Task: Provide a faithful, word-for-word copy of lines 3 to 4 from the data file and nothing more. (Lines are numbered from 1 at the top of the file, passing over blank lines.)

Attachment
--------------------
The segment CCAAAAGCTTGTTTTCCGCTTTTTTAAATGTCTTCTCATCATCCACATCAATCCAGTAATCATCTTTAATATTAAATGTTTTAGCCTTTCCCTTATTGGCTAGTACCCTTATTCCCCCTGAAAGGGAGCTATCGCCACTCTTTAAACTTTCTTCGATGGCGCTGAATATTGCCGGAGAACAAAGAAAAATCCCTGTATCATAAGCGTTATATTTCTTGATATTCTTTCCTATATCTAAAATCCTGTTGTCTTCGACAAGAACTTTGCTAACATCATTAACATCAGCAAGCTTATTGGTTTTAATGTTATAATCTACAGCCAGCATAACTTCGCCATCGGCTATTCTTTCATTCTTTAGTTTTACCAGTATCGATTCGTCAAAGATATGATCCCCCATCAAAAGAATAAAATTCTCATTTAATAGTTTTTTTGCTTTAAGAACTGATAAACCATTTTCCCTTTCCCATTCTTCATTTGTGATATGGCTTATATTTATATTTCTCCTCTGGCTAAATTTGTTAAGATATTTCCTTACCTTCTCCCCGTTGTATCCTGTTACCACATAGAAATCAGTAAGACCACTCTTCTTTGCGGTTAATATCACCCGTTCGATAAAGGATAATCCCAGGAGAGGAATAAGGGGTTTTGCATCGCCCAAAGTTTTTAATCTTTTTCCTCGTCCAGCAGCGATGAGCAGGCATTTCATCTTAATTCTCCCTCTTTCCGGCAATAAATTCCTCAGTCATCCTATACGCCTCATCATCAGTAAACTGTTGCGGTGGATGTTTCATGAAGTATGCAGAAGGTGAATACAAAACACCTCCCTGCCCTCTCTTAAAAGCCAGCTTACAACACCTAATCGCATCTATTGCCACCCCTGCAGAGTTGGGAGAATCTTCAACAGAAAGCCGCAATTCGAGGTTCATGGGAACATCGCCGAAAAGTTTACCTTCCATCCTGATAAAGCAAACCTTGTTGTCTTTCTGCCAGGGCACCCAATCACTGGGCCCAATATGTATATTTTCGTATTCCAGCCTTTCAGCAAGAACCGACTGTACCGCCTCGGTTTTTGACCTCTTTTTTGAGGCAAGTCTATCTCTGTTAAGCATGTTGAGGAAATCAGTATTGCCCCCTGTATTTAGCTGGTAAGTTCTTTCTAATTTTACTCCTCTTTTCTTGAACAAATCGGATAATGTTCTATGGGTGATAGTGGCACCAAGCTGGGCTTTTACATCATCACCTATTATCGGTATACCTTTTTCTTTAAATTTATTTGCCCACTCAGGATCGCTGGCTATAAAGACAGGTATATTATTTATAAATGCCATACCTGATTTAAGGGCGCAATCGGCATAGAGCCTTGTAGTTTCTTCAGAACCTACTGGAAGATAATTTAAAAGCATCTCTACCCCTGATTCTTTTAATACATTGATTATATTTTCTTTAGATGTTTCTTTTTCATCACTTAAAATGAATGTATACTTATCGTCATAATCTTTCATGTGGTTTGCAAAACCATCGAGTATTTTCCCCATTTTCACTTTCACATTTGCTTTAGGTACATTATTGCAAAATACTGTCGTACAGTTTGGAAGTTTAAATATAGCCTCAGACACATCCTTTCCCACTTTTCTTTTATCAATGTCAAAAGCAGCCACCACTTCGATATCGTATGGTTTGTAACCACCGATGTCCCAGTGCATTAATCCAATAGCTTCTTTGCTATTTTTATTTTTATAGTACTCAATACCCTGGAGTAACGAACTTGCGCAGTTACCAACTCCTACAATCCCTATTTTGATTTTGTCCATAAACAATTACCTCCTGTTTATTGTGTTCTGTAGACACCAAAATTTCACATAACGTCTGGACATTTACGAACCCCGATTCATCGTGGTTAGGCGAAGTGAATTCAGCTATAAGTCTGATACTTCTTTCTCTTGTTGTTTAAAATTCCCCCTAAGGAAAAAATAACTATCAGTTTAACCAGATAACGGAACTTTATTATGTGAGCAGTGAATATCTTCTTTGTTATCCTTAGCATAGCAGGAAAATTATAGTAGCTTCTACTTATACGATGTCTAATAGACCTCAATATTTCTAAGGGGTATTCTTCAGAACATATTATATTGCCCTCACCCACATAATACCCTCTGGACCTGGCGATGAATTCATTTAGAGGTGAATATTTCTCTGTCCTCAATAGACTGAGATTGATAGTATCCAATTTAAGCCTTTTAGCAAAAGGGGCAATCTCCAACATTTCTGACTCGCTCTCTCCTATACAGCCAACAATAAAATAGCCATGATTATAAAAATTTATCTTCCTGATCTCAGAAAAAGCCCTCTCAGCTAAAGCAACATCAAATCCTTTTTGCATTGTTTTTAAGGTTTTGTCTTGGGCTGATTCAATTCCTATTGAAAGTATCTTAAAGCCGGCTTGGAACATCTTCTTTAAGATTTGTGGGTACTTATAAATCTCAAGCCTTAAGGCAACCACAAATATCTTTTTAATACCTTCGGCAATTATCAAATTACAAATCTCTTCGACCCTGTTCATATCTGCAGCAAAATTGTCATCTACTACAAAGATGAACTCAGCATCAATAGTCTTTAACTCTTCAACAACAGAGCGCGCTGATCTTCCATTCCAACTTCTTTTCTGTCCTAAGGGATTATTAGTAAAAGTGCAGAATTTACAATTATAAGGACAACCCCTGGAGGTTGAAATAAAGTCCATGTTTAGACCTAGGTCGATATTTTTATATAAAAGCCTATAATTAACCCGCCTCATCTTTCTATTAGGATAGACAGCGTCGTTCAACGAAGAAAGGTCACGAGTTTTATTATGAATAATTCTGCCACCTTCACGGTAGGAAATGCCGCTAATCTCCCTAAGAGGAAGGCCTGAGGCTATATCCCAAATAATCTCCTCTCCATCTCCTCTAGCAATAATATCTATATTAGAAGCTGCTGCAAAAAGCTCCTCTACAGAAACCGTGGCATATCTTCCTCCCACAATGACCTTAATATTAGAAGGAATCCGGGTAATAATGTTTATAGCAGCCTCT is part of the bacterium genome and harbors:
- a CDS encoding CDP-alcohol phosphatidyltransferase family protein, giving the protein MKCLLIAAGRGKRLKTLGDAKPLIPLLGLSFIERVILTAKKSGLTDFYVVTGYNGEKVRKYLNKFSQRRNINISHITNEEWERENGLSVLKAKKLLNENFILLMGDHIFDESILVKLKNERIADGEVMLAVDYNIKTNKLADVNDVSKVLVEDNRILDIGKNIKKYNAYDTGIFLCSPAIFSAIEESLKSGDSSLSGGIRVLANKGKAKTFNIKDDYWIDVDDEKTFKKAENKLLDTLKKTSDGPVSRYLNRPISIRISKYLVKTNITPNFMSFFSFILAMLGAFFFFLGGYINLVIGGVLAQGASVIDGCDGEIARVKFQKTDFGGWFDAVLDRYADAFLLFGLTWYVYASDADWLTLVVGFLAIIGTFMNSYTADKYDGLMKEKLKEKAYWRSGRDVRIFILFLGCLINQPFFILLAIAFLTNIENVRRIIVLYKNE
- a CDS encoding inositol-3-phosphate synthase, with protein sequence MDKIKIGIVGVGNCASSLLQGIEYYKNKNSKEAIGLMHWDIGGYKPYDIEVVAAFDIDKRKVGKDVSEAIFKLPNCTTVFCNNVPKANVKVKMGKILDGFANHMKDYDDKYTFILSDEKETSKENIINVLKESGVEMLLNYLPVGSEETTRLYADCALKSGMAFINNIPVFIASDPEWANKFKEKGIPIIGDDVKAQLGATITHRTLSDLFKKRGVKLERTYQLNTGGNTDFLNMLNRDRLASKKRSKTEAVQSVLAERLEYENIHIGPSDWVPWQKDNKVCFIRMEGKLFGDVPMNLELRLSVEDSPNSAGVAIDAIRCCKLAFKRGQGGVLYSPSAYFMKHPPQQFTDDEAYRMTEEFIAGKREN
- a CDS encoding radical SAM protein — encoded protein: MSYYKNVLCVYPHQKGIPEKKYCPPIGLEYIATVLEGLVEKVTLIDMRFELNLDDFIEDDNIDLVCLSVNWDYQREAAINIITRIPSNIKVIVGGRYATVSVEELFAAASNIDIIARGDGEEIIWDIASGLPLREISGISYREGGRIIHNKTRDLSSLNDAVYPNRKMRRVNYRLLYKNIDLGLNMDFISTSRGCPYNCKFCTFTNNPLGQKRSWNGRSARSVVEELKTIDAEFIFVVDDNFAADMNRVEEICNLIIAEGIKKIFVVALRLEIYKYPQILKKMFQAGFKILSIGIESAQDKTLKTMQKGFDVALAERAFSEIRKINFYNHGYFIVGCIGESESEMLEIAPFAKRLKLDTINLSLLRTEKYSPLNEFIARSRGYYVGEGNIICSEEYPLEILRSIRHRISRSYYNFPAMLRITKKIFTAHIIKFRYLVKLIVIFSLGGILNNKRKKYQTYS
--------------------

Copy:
- a CDS encoding inositol-3-phosphate synthase, with protein sequence MDKIKIGIVGVGNCASSLLQGIEYYKNKNSKEAIGLMHWDIGGYKPYDIEVVAAFDIDKRKVGKDVSEAIFKLPNCTTVFCNNVPKANVKVKMGKILDGFANHMKDYDDKYTFILSDEKETSKENIINVLKESGVEMLLNYLPVGSEETTRLYADCALKSGMAFINNIPVFIASDPEWANKFKEKGIPIIGDDVKAQLGATITHRTLSDLFKKRGVKLERTYQLNTGGNTDFLNMLNRDRLASKKRSKTEAVQSVLAERLEYENIHIGPSDWVPWQKDNKVCFIRMEGKLFGDVPMNLELRLSVEDSPNSAGVAIDAIRCCKLAFKRGQGGVLYSPSAYFMKHPPQQFTDDEAYRMTEEFIAGKREN
- a CDS encoding radical SAM protein — encoded protein: MSYYKNVLCVYPHQKGIPEKKYCPPIGLEYIATVLEGLVEKVTLIDMRFELNLDDFIEDDNIDLVCLSVNWDYQREAAINIITRIPSNIKVIVGGRYATVSVEELFAAASNIDIIARGDGEEIIWDIASGLPLREISGISYREGGRIIHNKTRDLSSLNDAVYPNRKMRRVNYRLLYKNIDLGLNMDFISTSRGCPYNCKFCTFTNNPLGQKRSWNGRSARSVVEELKTIDAEFIFVVDDNFAADMNRVEEICNLIIAEGIKKIFVVALRLEIYKYPQILKKMFQAGFKILSIGIESAQDKTLKTMQKGFDVALAERAFSEIRKINFYNHGYFIVGCIGESESEMLEIAPFAKRLKLDTINLSLLRTEKYSPLNEFIARSRGYYVGEGNIICSEEYPLEILRSIRHRISRSYYNFPAMLRITKKIFTAHIIKFRYLVKLIVIFSLGGILNNKRKKYQTYS